http://qwertytown.com • Retail Price: sliding scale $3-$5 per student, based on school and district size
QwertyTown is a Web-based keyboarding app that teaches typing and online communication skills to elementary and middle school students.
Quality and Effectiveness: QwertyTown software effectively uses motivational gaming elements, such as bronze, silver, and gold awards, to encourage students to learn keyboarding skills. Each student (and teacher) has an avatar that can be embellished when earned awards are traded for avatar upgrades. The highly structured lessons keep students focused and working toward mastery a few keys at a time. QwertyTown includes a safe, teacher-controlled environment for students to communicate via email and chat with each other and the teacher during and outside of typing time.
Ease of Use: Teachers will find QwertyTown very easy to navigate. Instructions and supporting materials are thorough enough to jump right into using the software. Students will also find QwertyTown easy to navigate; once begun, the highly structured lessons only allow one or two choices, such as Try Again or Next. The software maintains records and reports, allowing students to return to where they left off and allowing teachers to get detailed data to monitor all facets of student progress.
Creative Use of Technology: I appreciate QwertyTown’s diverse avatars and the main guide’s female voice. The somewhat slow pace would be especially helpful for ESL audiences. I like that a keyboard outline is visible on the screen and shows correct finger placement. The keyboard outline disappears when the student begins to type, though, which would also help fingers stay in correct position. Teachers can review records easily and adjust WPM and accuracy levels.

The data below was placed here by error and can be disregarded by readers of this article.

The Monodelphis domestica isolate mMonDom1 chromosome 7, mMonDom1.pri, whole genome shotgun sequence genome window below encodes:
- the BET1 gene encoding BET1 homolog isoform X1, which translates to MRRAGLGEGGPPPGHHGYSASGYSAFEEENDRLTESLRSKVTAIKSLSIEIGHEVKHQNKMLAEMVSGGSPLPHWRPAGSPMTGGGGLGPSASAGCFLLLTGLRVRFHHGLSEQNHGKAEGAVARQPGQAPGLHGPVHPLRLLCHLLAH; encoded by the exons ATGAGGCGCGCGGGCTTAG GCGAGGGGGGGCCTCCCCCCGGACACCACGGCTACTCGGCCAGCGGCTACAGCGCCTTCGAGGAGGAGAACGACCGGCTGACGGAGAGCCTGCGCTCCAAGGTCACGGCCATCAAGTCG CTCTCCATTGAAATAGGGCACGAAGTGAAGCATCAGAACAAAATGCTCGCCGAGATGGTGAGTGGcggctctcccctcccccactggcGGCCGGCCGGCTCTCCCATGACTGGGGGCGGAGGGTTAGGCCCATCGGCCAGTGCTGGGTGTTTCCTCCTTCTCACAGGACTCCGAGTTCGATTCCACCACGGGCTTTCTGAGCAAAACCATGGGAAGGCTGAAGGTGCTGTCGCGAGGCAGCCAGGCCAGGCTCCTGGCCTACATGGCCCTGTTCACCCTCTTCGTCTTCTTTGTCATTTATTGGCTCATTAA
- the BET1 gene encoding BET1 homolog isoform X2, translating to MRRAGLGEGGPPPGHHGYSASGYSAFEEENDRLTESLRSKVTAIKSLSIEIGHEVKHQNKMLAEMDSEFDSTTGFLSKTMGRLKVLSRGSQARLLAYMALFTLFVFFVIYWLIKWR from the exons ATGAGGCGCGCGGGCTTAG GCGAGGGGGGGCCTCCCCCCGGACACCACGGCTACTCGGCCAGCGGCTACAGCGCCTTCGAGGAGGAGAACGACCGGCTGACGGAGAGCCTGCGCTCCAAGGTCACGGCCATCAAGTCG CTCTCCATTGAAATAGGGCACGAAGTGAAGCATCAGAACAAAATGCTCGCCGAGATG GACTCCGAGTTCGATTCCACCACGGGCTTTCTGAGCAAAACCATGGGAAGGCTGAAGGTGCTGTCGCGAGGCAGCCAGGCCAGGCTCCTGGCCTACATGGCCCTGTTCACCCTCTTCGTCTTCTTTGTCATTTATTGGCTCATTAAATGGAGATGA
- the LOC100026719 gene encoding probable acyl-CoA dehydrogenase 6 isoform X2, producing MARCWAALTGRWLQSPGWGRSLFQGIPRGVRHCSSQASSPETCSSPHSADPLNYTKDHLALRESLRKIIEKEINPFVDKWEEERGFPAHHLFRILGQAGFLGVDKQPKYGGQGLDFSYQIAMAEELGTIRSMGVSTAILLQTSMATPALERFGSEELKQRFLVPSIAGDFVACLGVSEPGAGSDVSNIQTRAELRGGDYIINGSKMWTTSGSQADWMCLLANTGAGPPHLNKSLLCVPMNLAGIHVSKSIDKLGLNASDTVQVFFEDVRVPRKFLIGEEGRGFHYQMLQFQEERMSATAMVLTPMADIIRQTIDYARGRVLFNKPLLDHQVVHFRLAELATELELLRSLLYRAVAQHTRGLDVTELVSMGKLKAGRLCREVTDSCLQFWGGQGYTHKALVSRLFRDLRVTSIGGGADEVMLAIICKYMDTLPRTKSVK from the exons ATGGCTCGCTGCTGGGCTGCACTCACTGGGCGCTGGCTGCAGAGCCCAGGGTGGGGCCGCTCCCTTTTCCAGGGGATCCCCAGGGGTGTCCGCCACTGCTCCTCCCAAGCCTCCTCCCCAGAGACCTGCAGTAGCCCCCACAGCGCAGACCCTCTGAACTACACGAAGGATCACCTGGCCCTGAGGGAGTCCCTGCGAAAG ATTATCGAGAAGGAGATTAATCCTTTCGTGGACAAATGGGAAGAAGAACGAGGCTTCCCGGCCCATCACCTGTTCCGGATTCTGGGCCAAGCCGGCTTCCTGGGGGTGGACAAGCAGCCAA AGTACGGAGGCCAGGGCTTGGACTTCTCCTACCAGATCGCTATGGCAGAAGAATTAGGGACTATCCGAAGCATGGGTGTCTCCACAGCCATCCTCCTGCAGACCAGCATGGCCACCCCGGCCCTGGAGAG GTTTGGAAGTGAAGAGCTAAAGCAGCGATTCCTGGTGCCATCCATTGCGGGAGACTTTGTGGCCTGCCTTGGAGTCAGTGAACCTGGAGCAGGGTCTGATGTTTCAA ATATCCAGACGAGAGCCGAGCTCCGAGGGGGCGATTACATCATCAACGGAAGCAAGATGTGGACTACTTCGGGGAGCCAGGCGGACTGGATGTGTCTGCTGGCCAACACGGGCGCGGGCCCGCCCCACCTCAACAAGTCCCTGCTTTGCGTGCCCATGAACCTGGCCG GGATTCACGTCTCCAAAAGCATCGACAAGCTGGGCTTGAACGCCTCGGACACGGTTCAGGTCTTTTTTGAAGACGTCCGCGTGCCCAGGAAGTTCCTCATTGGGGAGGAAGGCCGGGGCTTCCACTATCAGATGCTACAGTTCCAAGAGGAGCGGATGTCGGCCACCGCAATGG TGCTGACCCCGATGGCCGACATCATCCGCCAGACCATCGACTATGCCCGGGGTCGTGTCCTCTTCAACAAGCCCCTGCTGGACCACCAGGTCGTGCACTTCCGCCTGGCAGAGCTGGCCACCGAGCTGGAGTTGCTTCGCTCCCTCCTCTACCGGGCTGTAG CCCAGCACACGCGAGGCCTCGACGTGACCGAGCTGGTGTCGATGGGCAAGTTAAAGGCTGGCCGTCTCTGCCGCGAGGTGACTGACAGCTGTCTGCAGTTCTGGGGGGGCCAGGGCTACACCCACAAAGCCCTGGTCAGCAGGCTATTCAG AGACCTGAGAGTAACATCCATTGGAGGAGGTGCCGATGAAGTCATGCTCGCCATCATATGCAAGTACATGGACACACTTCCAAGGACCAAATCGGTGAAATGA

Suitability for Use in a School Environment: The software can be integrated into current curriculum with the introduction of keyboard skills to first graders. Students must reach a certain level of WPM and accuracy one step at a time, with no option to jump to the Level Challenge, which may annoy more advanced students. Other caveats: although teachers can disable Chat, Qmail, and Friends functions, the Chatterbox, Friends, and Qmail icons remain visible so students may request that they be turned on. QwertyTown also uses Flash, so it is not available for iPads. QwertyTown is customizable for grades 1-8 so teachers can increase or decrease standards at every lesson and level.
• Teaches keyboarding and essential digital communication and writing skills.
• Allows for differentiation through customizable performance benchmarks.
• Encourages students to retry short lessons to increase speed and accuracy.
OVERALL RATING: QwertyTown’s unique gaming elements will motivate students to increase their typing speed and accuracy. Teachers will appreciate the easy navigation, customizable standards for each level, and detailed reports on students’ progress.